A heart-y day at Fort pumps greater health awareness into school It’s a nightmare for any athlete, parent, school, or community: A healthy young student collapses. The heart quits beating. Blood stops flowing to vital organs, including the brain. Time becomes precious. If a normal heart rhythm is not restored within minutes, death is likely.
Sudden cardiac arrest (SCA), the leading killer of young athletes, has become a reality in communities including Vancouver. However, the risks are often difficult to detect, and many students aren’t screened for them.
On May 22, that changed for 328 students from Fort Vancouver, Hudson’s Bay, and Evergreen high schools who received free heart screenings and consultations with doctors and residents from the University of Washington, Peace Health, Group Health Cooperative, and Oregon Health & Science University. In advance of a new law that will require CPR and AED training in high schools statewide, the students also learned how to deliver chest compressions and operate defibrillators.
The screenings were part of a new health-focused series of events called Heart Your Health: Stay Strong, Live Long organized by the Fort Vancouver High School (FVHS) Medical Arts magnet, with assistance from students, the Hope Heart Institute, Quinn Driscoll Foundation, Nick of Time Foundation, and Clark County Public Health. The events were sponsored by Wal-Mart, Kaiser Permanente, and the Southwest Washington League of United Latin American Citizens.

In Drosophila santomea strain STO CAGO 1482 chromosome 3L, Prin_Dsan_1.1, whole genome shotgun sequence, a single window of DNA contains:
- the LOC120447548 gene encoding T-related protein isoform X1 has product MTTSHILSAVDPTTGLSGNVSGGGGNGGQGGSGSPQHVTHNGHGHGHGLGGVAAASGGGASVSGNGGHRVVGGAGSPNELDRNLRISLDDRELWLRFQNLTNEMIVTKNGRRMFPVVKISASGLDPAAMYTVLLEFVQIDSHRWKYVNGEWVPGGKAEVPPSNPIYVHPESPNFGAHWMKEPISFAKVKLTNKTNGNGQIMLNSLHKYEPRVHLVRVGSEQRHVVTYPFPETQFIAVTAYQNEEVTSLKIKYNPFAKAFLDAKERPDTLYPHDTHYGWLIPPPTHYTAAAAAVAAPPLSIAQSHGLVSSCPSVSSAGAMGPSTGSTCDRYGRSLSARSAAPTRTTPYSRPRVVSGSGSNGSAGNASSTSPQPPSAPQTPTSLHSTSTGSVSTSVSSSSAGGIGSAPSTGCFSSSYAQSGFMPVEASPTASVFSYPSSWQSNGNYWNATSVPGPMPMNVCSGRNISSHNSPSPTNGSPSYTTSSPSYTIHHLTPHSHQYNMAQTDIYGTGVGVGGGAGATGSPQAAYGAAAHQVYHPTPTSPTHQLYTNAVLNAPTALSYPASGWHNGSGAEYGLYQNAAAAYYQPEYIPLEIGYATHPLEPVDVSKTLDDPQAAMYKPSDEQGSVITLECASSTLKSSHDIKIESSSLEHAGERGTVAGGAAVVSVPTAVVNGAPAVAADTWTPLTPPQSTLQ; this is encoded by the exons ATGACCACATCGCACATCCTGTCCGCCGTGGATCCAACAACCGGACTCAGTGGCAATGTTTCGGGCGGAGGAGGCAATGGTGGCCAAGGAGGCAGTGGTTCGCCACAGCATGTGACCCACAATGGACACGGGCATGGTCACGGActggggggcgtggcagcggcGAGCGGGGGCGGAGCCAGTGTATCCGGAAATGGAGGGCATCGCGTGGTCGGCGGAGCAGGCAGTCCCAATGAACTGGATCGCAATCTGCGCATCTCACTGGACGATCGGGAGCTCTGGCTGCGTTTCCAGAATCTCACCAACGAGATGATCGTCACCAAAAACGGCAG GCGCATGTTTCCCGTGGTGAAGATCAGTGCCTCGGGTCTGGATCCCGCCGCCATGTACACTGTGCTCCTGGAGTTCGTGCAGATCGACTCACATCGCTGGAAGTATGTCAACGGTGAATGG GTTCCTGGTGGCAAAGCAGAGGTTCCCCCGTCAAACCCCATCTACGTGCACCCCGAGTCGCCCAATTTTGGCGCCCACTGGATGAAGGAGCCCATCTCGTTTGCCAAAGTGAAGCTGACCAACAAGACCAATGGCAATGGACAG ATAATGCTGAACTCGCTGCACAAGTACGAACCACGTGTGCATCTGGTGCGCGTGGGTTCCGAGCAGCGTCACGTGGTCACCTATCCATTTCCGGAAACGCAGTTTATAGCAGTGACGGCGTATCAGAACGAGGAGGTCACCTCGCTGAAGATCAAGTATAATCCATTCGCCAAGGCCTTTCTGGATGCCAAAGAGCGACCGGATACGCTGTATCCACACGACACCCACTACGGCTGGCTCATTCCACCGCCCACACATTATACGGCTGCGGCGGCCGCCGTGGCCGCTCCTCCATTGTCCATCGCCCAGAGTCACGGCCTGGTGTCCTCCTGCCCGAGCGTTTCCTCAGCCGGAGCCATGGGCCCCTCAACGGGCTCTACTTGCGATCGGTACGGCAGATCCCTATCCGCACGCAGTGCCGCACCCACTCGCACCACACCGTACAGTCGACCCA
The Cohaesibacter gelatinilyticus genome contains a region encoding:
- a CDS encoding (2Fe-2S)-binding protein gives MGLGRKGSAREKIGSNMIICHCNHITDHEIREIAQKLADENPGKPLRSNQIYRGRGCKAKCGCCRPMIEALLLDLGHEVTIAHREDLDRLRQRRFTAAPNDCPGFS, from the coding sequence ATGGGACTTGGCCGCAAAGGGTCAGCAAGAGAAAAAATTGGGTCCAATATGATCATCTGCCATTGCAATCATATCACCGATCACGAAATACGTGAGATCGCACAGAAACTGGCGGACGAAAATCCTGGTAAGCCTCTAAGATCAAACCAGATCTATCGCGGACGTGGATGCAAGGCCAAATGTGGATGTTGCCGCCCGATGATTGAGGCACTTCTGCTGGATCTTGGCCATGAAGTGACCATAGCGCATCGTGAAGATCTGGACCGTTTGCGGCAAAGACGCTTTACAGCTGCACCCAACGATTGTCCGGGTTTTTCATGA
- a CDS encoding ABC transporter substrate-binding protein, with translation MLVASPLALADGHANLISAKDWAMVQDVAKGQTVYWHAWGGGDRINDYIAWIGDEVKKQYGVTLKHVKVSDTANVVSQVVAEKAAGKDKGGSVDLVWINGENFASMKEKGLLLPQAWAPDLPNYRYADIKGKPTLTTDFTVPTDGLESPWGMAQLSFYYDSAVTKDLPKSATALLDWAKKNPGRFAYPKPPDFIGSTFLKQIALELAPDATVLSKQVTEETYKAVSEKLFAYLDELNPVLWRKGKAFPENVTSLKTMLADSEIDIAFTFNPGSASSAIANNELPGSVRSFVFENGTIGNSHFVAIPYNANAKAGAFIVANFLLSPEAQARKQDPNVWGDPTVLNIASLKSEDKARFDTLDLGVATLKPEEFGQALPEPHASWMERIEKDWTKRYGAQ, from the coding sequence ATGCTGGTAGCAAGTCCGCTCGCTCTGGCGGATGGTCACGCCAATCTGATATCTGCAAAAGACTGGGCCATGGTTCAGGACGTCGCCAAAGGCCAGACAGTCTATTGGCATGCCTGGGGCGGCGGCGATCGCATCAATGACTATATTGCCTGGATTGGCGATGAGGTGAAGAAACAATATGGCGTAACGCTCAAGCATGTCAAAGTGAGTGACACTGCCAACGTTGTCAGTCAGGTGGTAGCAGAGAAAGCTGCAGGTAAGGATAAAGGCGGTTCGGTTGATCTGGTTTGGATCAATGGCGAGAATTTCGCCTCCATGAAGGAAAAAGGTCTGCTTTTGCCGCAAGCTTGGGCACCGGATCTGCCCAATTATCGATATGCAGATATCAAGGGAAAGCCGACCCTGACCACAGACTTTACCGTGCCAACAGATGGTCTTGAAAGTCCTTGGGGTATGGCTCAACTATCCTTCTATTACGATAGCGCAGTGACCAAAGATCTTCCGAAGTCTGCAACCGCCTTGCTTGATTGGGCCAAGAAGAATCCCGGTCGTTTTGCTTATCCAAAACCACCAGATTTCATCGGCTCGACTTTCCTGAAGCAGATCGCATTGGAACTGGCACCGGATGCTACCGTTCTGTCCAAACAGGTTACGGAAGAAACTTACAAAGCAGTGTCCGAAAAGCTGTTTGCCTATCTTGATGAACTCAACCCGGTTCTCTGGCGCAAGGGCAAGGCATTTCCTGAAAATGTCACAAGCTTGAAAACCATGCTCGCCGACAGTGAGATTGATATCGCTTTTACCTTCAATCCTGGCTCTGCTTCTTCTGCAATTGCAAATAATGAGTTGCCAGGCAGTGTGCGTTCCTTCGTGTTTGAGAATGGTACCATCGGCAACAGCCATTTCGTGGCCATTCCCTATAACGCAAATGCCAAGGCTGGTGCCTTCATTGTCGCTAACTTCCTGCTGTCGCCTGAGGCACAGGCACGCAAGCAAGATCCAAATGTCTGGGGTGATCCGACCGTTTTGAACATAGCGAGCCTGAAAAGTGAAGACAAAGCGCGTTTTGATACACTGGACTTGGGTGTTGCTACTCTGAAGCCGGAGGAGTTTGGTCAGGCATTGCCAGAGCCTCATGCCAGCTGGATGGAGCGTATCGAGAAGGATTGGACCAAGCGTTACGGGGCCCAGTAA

“Your heart is something you usually take for granted. It’s important to be aware of any glitches,” said Medical Arts magnet coordinator and Fort teacher Colleen Dunegan of the decision to emphasize heart health.
For Matt Delisle, a track and basketball player, that message was clear. “I’m going to pay more attention to anything that’s wrong with me and be sure to get it checked out,” he said on the day of the screenings.
That night, students returned to FVHS with their families for the Heart Your Health Fair. Parents and community members had the opportunity to receive free biometric screenings and win prizes. The event also included a Zumba class, basketball shootout, prizes, and exhibitors representing community organizations and businesses. Dinner was provided by FVHS culinary arts students, who met with Seattle Seahawks Executive Chef Mac McNabb the day before to learn how to make healthy turkey meatballs to serve at the fair.
Heart Your Health left participants with a new appreciation for making wise lifestyle choices and careful monitoring. But perhaps the most important outcome was the 21 recommendations for follow-up that resulted from the screenings. Twenty-one nightmares potentially averted. Said Dunegan, “If we’ve saved even one life, it’s worth it.”
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